On 12 October 2020, the FCA published a speech by Julia Hoggett (FCA Director, Market Oversight) entitled Market abuse in a time of Coronavirus.

Key points in the speech include:

  • The FCA has sought to place the market abuse risk assessment at the heart of how it encourages firms and venues to think about all the activities they need to undertake to surveil for market abuse.
  • The FCA understands why it is often tempting for firms to look purely to the behaviours described in the recitals to the Market Abuse Regulation or to utilise ‘out of the box’ alerts from certain technology providers. However, whilst that may provide assurance that the firm has followed a process, it may not provide assurance that it has effective controls in place to mitigate the risks that the firm actually faces.
  • It is essential in these changing times that firms identify the risks associated with the new environment in which they are operating.
  • The need for firms to ensure that they have appropriate controls over inside information and effective information barriers is even more critical during these times.
  • Sometimes simple steps can make the greatest difference, such as regularly reviewing how many people are permanent insiders in a firm and whether they are necessary – including in the firm’s technology division.
  • The FCA highlighted at the start of the pandemic the importance of lending firms managing conflicts if they were seeking capital raising mandates, but equally, with the increase in M&A transactions, an increased volume of inside information will be generated and firms should ensure that they are alert to this, and identify when during a transaction, controls become necessary.
  • Market participants should ensure that they have proper controls in place to recognise the point during transactional discussions with an issuer at which to restrict themselves from trading in relevant securities. This is especially true of firms which invest in distressed debt markets where inside information is not always as clearly demarcated as in equity markets, and there is the potential for misuse of that information to occur, particularly in relation to credit restructuring talks.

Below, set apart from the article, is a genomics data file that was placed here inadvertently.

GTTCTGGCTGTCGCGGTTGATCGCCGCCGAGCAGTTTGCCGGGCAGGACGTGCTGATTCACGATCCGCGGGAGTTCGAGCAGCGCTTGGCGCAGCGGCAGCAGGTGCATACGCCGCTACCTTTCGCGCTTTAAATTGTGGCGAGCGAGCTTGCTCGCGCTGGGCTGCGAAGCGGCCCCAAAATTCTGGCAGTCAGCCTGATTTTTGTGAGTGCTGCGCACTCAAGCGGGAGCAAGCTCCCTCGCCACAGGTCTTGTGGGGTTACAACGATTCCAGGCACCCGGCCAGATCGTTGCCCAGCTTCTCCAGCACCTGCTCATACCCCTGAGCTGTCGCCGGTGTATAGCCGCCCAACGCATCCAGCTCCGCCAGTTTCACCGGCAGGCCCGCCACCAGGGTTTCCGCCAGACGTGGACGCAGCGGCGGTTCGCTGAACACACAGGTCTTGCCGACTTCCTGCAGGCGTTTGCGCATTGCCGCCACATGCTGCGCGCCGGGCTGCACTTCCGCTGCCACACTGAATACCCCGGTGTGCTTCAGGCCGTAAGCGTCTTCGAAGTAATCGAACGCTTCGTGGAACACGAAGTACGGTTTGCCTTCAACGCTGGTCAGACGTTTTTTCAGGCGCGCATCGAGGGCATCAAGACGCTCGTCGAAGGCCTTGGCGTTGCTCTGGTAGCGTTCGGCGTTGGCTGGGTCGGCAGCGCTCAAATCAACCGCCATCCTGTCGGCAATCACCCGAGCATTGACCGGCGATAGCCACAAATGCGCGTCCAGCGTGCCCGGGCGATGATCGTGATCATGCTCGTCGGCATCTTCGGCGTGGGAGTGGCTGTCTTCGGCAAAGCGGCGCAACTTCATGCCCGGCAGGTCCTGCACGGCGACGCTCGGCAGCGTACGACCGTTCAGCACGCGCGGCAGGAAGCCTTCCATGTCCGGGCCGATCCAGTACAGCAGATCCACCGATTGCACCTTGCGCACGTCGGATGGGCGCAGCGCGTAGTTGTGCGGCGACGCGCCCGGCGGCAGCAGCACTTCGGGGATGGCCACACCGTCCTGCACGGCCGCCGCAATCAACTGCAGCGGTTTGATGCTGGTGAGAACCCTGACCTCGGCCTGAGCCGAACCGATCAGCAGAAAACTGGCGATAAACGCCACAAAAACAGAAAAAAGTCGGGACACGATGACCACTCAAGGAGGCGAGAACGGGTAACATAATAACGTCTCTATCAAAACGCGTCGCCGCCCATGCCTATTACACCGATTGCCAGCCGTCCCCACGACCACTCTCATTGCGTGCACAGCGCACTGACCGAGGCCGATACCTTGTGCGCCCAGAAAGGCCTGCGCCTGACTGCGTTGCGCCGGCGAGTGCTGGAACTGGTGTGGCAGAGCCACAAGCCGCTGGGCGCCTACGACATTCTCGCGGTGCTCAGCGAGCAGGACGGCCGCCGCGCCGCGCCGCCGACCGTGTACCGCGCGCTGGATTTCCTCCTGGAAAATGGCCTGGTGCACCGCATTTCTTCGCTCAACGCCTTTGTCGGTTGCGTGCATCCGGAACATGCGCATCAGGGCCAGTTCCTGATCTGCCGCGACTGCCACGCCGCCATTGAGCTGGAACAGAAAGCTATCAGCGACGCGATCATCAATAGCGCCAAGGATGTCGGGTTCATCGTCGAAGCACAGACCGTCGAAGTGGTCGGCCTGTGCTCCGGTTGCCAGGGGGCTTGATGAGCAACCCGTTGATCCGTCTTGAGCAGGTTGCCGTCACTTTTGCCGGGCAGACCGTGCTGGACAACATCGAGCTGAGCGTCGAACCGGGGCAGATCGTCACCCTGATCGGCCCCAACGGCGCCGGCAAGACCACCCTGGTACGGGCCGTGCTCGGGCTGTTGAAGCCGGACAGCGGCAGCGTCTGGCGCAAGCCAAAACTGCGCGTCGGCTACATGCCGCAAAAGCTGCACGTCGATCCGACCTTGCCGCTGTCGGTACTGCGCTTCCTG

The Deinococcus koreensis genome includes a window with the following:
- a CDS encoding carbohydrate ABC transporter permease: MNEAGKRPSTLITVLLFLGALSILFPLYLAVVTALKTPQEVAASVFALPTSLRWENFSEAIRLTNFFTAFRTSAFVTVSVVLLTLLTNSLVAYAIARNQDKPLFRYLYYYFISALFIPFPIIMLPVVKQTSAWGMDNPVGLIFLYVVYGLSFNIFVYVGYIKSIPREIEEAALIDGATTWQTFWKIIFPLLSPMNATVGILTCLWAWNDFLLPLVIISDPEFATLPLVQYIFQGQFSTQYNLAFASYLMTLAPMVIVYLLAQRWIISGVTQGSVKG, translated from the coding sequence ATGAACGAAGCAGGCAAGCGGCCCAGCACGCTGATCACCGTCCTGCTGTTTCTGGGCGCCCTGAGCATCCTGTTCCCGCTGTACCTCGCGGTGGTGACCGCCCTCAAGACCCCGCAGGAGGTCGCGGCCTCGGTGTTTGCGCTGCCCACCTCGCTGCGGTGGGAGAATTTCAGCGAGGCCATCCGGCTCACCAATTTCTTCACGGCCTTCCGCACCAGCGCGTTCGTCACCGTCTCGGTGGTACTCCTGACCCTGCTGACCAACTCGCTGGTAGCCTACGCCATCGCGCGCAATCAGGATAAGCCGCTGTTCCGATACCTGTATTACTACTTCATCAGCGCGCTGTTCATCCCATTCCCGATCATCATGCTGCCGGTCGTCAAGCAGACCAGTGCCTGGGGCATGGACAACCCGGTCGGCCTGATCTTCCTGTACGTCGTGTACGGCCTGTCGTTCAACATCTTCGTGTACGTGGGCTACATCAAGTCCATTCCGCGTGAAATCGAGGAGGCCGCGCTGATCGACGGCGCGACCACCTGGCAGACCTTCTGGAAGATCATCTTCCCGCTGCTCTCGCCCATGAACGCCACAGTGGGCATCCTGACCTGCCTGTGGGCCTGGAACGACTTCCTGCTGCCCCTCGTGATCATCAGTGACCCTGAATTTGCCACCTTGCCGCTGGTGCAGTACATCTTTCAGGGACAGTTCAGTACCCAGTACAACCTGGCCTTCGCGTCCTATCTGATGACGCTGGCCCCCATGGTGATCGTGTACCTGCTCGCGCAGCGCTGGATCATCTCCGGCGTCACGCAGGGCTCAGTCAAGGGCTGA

• What constitutes inside information may change radically during the pandemic. This requires firms and their advisors to be alert to what information is likely to drive their valuation and to bring a potentially wider range of issues to be discussed at their disclosure committees. Equally important is how listed companies consider the controls over this information.
  • The FCA has spoken to many firms and trading venues to discuss maintaining appropriate trade surveillance throughout the pandemic.
  • The job of managing alerts is made considerably harder by a rise in the volume of alerts driven by the volatility being experienced and hence appropriate calibration of any alerting protocol to take account of the market context is reasonable.
  • Whilst the fundamentals of the market abuse offences are constant, the ways in which the risk may manifest are not. The manner of surveilling for them must, therefore, also change.
  • Crucially, any changes to calibration need to be appropriately considered, documented and governed. Where new dynamics arise, firms may wish to consider some form of thematic analysis or retrospective review to ensure those dynamics are captured for future risk assessments.
  • Firms should continue to escalate and report instances of potentially suspicious activity by considering whether the bar of ‘reasonable of suspicion’ has been met. While the FCA understands that the exceptional market conditions may have an impact on what is judged to constitute unusual, or anomalous, the process should be the same. Firms should assess the evidence, apply context and make informed decisions. In other words, the FCA does not expect firms to submit poor quality suspicious transaction and order reports, simply because they have had more alerts.
  • The FCA expects firms to have updated their policies, refreshed their training and put in place rigorous oversight reflecting the new environment – particularly regarding the risk of use of privately owned devices. These policies should be demonstrable to the FCA and to the firm’s audit teams.
  • Before the pandemic, the FCA had observed the risk of an uptick in what it defines as ‘single stock events’ – the potential that individuals within listed companies, or with access to information about listed companies – were inappropriately utilising that information to make a profit or avoid a loss in the relevant securities. The FCA remains exceptionally focused on this type of event.